By Eliana Dockterman
April 16, 2015

For decades, little girls who wanted to pretend to be Star Wars characters were left with only two options, one per trilogy: Leia or Padmé. Though both were relatively strong female characters, they certainly didn’t wield the power of Jedis. Executives at Lucasfilm made it clear during a Thursday event that all the future flicks in the franchise will work hard to close that gender gap, beginning with Daisy Ridley playing Rey, the female protagonist of the sevenths episode in the series, The Force Awakens.

Lucasfilm President Kathleen Kennedy said at a Star Wars panel in Anaheim, Calif., that the three upcoming standalone films and the spinoffs would feature “really strong women.” Carrie Fisher, who played Princess Leia in the original and will reprise her role in the next film, echoed Kennedy’s sentiments when she took the stage. “I liked being the only [woman] when I was 19,” she said. “Now I need a little help.”

The dearth of female characters in the popular series has been a major frustration for fans and parents alike, and Disney—which owns Lucasfilm—has desperately been trying to keep up with demand. When the initial casting was announced for Star Wars: Episode VII last year, there were only two women and 11 men in the cast. Disney announced another two female actors to the cast within weeks of the backlash. Less than a month after that, people protested the Disney Store’s paltry Star Wars options for girls and the complete absence of Leia action figures with the hashtag #WeWantLeia. Disney Stores responded by rolling out new Leia toys and gear.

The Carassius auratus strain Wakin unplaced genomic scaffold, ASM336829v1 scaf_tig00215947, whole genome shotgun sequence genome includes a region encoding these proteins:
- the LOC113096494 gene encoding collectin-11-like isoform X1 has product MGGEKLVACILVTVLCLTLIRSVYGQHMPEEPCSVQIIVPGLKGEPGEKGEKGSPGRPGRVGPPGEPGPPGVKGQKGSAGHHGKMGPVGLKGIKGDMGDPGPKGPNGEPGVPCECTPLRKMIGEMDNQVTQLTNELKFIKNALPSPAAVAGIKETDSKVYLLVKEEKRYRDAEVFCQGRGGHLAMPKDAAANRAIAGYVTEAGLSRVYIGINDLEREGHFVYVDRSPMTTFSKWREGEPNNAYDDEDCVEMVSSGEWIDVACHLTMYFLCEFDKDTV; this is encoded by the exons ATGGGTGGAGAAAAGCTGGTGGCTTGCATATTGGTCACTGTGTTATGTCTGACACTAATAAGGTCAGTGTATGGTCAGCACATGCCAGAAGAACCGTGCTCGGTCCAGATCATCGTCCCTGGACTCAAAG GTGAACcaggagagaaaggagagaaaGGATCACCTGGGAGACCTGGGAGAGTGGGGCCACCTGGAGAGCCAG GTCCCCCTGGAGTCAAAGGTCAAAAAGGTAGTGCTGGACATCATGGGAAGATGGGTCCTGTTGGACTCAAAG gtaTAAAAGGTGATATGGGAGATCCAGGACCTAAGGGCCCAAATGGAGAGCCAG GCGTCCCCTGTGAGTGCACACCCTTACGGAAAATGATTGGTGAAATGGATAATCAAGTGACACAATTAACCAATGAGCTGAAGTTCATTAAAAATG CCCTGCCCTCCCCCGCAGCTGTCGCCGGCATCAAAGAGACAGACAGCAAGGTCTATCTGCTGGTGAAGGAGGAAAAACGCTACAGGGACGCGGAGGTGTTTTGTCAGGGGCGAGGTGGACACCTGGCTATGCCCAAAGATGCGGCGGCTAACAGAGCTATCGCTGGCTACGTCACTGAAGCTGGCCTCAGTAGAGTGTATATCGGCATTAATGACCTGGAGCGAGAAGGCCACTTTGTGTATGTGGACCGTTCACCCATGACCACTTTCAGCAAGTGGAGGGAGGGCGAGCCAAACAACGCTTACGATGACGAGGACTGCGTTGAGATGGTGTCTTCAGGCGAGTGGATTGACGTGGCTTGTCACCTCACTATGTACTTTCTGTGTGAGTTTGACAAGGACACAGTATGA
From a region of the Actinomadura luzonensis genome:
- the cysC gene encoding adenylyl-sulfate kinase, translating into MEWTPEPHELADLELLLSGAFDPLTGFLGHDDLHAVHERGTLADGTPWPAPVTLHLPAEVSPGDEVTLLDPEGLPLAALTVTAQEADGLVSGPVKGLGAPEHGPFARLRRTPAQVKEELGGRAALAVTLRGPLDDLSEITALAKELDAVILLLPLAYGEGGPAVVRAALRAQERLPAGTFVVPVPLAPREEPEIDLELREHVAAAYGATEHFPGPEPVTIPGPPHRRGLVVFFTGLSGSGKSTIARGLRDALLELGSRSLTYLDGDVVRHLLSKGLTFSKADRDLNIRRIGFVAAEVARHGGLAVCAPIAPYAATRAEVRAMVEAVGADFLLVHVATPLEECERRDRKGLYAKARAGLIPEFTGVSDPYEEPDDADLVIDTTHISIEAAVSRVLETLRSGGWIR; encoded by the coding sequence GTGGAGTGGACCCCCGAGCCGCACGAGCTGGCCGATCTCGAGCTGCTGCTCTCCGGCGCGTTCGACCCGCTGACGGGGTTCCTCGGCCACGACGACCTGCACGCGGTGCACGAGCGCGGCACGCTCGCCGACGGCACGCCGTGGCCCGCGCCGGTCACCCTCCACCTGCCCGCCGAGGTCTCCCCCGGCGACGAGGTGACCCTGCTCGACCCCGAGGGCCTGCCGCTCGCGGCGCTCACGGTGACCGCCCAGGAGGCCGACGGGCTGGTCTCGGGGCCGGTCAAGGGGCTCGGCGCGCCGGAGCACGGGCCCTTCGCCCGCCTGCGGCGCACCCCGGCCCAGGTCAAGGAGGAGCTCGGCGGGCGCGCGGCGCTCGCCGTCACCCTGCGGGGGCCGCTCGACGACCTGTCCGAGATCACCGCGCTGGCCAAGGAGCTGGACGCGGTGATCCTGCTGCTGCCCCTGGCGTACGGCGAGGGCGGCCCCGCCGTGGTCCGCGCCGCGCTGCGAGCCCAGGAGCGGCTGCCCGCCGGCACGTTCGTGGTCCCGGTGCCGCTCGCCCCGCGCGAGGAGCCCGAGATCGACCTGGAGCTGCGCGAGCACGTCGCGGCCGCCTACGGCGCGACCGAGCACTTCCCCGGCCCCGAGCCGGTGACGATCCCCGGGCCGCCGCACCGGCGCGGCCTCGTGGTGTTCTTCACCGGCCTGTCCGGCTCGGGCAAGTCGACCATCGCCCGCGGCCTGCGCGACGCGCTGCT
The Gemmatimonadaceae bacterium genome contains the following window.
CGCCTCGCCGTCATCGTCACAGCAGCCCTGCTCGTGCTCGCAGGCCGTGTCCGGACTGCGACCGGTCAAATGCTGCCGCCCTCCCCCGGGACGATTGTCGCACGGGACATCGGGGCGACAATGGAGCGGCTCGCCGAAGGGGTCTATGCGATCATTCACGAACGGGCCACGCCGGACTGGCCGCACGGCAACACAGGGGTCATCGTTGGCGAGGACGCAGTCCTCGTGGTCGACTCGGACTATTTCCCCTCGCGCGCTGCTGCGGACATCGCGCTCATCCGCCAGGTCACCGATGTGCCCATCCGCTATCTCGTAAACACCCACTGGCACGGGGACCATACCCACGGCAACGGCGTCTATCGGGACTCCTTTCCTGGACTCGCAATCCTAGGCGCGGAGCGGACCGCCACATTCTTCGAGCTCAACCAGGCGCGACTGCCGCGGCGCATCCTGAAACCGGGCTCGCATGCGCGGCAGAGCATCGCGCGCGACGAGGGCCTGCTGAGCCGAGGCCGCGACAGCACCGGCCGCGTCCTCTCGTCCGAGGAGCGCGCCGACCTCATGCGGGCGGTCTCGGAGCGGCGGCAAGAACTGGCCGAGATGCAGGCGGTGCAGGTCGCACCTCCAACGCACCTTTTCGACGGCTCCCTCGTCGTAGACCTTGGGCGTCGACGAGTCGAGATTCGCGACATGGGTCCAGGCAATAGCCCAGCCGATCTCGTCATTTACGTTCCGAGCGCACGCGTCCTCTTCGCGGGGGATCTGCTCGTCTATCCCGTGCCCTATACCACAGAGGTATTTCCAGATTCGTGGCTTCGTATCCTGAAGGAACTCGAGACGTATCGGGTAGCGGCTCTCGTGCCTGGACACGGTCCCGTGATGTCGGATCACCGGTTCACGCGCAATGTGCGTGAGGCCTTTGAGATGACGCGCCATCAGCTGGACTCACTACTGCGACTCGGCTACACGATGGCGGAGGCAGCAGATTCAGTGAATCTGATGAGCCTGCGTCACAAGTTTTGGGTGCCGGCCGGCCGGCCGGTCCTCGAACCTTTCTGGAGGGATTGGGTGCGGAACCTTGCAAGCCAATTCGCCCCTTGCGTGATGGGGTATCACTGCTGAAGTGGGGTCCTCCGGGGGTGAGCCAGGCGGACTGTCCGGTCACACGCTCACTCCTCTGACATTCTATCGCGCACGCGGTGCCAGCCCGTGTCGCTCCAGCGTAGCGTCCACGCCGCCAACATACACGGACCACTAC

Adding more female protagonists to the many upcoming Star Wars movies will be one step in closing Hollywood’s gender gap. Just 12% of protagonists in the 100 top-grossing films last year were women, according to the Center for the Study of Women in Television & Film, even though female-centric films like The Hunger Games: Catching Fire, Maleficent and Lucy ruled the box office. But Disney has been a leader in the industry, especially since Frozen, a princess movie that substituted damsels in distress with two powerful sisters, became a sensation in 2013.

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